Read more about When is Kale Ready for Harvest
Caring For Your Turnips
Now that you know how to plant turnips, it’s important to look at how to grow turnips in terms of the care they need. Turnips require much care that you ought to give them. This includes:
Watering and Feeding. It is paramount to keep your soil moist and feed it with compost to help your turnips grow fast. Never allow your soil to dry out. When turnips grow slowly, they get woody and strong flavored. Add compost when planting turnips and side-dress them with aged compost at midseason.
Thinning and Weeding. Keep your turnip beds weed-free all the time. Overcrowding may cause your turnips to get stunted growth due to small roots. Thinning helps to remove the weak plants and provides ample space for the growing root. Mulch your turnips with straw to protect the growing tuber tops from sunburn.
Eliminate Pests. Flea beetles and aphids attack turnips, and they are easy to prevent—control aphids infestation by pinching out infested foliage. Weeds bring about flea beetles – keep your turnip garden free of weeds.
Fight off Diseases. Turnips are affected by diseases like white rust fungus that can cause small white cottony blisters on the upper surface of leaves. They also form a yellow discoloration on the undersides. Controlling these diseases before they form is beneficial.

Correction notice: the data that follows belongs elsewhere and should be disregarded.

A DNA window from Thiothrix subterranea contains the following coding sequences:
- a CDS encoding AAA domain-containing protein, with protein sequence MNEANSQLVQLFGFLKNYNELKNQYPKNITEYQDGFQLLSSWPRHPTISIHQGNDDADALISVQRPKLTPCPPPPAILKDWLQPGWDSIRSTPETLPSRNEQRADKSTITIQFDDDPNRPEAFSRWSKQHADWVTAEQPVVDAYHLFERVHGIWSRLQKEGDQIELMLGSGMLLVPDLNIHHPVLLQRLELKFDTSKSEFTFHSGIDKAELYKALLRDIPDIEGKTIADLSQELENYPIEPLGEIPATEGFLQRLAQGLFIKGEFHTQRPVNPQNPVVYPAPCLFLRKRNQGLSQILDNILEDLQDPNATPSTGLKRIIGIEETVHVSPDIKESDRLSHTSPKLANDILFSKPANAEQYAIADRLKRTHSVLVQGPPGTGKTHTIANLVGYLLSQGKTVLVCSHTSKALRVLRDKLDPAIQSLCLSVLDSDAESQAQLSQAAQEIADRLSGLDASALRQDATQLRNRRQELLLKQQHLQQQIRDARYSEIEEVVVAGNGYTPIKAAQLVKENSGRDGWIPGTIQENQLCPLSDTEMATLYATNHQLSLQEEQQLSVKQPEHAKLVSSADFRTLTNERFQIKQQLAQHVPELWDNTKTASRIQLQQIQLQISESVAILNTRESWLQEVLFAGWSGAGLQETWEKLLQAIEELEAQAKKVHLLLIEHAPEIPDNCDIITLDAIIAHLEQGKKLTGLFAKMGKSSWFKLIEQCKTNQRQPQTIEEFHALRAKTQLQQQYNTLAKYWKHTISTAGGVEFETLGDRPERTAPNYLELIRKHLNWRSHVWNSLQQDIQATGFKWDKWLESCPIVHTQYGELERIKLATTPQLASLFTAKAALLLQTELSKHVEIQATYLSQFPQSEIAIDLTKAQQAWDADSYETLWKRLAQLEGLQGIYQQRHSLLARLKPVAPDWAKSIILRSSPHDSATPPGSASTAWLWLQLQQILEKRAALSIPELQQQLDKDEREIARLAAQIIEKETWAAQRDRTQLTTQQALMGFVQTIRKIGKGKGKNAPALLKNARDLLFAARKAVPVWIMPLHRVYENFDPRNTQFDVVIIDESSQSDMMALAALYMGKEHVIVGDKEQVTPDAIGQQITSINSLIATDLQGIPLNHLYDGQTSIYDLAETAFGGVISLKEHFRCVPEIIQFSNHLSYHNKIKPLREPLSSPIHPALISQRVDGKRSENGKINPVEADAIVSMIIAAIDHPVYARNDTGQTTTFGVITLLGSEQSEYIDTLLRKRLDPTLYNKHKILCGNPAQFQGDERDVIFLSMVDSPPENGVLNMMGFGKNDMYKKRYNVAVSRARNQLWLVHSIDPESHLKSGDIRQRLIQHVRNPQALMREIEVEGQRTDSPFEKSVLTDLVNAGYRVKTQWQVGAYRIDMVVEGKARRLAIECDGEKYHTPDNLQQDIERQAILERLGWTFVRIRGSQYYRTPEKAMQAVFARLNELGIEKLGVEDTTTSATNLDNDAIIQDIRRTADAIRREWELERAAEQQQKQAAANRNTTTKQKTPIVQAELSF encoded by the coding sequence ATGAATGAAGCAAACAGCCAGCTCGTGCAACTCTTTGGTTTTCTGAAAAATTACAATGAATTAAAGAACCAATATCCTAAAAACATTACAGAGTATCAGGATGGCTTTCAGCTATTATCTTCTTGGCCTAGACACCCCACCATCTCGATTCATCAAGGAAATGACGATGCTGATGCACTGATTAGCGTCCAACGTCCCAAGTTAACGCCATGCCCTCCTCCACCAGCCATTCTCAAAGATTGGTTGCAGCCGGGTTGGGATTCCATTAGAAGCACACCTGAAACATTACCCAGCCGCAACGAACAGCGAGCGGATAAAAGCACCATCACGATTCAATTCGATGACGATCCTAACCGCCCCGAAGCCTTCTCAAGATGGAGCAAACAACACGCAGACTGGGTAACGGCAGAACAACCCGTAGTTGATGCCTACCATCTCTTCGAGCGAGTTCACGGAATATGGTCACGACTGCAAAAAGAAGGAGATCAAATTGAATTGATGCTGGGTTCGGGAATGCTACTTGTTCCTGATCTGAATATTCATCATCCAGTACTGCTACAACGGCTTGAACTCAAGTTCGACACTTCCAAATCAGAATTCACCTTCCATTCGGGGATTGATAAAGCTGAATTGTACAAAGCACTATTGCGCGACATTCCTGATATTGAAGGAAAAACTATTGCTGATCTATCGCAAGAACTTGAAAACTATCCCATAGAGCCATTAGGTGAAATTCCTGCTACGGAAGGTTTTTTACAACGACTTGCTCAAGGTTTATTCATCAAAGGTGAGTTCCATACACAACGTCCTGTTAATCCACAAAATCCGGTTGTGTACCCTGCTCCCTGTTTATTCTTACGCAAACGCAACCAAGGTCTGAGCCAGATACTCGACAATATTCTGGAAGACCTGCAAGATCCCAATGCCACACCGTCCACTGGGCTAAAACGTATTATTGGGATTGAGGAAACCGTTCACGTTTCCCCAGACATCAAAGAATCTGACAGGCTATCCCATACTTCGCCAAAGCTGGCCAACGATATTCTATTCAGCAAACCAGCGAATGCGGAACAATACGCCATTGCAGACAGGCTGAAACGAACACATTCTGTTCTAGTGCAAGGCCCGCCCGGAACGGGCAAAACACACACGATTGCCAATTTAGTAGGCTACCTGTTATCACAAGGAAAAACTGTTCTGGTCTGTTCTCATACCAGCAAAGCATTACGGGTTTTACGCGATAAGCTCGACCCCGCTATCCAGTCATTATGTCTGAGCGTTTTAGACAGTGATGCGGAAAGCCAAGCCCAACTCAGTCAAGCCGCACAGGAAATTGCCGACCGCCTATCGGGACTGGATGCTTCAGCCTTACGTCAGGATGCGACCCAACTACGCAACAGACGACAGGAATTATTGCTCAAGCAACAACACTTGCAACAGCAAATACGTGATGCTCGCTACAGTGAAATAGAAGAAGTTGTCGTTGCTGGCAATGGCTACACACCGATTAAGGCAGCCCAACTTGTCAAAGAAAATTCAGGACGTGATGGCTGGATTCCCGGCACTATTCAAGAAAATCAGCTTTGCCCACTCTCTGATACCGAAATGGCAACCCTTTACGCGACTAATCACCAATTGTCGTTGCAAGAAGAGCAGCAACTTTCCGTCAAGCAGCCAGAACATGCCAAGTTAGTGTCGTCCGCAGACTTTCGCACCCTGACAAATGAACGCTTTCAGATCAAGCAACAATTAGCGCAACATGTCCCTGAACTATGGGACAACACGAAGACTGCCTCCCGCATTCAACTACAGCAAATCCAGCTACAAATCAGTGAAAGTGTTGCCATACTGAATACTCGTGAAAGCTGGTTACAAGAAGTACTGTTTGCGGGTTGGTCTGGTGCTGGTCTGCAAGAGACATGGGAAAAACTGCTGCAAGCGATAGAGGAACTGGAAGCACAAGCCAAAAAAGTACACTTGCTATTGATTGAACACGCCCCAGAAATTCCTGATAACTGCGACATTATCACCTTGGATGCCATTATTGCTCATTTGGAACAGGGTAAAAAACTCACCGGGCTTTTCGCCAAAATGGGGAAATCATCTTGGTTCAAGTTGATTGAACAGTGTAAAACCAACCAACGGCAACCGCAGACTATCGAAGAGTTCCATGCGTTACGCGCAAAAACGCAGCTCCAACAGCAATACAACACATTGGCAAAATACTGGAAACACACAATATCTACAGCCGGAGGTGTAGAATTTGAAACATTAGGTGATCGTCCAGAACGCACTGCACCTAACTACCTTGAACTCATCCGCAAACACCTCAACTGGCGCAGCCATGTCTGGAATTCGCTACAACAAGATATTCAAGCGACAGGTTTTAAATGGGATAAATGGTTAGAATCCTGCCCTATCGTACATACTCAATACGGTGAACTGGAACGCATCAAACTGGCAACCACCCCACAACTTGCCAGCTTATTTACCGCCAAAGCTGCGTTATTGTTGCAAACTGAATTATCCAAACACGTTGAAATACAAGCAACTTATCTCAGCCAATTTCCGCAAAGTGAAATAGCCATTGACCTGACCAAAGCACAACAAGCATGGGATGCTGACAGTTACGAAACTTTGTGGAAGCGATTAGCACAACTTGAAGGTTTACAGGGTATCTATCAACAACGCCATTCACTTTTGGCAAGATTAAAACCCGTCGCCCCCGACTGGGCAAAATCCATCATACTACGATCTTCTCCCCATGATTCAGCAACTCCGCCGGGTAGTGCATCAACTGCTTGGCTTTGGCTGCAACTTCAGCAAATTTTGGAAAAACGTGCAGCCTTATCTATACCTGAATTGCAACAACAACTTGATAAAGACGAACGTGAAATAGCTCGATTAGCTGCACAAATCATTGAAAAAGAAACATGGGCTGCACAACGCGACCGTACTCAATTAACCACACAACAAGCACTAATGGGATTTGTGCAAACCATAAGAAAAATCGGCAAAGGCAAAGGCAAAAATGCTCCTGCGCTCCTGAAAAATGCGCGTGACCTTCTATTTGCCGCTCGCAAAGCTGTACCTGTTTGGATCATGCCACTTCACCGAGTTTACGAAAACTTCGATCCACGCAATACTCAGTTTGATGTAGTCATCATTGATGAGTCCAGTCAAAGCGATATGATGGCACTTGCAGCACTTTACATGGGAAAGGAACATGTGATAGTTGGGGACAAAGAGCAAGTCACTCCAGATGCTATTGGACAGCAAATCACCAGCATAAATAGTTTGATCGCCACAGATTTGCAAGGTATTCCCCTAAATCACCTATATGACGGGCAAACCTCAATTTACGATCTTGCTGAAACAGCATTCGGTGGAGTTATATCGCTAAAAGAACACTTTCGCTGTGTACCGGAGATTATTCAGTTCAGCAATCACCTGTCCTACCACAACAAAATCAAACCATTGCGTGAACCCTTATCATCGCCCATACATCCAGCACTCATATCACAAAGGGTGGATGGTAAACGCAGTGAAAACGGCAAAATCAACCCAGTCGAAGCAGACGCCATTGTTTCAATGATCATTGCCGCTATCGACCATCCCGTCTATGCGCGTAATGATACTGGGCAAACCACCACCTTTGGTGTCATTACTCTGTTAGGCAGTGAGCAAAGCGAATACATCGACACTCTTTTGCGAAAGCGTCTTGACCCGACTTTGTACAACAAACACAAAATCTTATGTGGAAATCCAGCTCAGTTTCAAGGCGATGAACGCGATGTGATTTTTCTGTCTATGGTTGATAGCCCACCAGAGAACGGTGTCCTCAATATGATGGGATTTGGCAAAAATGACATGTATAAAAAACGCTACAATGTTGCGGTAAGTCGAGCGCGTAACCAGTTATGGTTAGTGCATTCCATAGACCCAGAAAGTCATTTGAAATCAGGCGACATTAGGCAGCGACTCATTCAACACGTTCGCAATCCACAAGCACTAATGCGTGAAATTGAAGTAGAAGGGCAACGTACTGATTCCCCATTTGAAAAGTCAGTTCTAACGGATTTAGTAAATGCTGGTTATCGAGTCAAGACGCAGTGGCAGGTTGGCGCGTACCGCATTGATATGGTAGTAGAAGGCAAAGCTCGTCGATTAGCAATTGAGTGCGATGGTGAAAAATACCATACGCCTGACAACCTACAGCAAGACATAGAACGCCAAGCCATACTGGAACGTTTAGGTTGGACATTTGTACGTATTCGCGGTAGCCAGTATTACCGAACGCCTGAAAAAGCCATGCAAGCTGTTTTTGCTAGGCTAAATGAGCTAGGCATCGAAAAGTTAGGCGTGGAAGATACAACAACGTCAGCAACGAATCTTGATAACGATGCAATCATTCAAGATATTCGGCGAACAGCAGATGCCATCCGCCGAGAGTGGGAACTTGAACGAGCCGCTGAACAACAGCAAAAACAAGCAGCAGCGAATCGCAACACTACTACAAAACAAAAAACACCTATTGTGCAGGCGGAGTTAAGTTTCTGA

Turnips Types You Can Plant
Turnips come in Royal Globe, Purple Top, Tokyo Express, Just Right, Market Express, Mild Hakurei, and Shogoin. These types are commonly grown for their greens. Here are three types that you can grow for the roots:
This type includes types like Hakurei and Market Express. They produce sweet, white roots, the size of a ping-pong ball in just four to five weeks. They are best for salads or stir-fries, and you can also eat them raw because they have a mild flavor. Because these roots are harvested while quite young, you can enjoy eating the greens as well in one swoop. You can eat them steamed, chopped, or freeze them for future use. Young turnip greens can be an alternative for spinach in most recipes. Red turnips like the Scarlet Ohno Revival and Scarlet Queen should be harvested early to avoid getting bitter as they age.
This type goes under many different names. Most gardeners prefer the flavor of these golden turnip roots for grilling, braising, and roasting. If you want big, smooth roots, do not harvest greens from your yellow turnips to help the roots can grow steadily. The best time to harvest your yellow turnips is after the light frosts have passed.
Purple Top Turnips
This type has a purple top white globe. These are the best choice for the prolonged production of greens, and you can leave them in the ground all through winter. They will have pollinator-friendly yellow flowers in spring.
Most mature turnips are cold-hardy. They can tolerate cold temperatures below -18 degrees C under snow. These turnips will produce sprays of yellow flowers in spring that are edible. The unopened flower buds and green seed pods are all edible and interesting addition to salads and soups. Why not try growing your own turnips this year!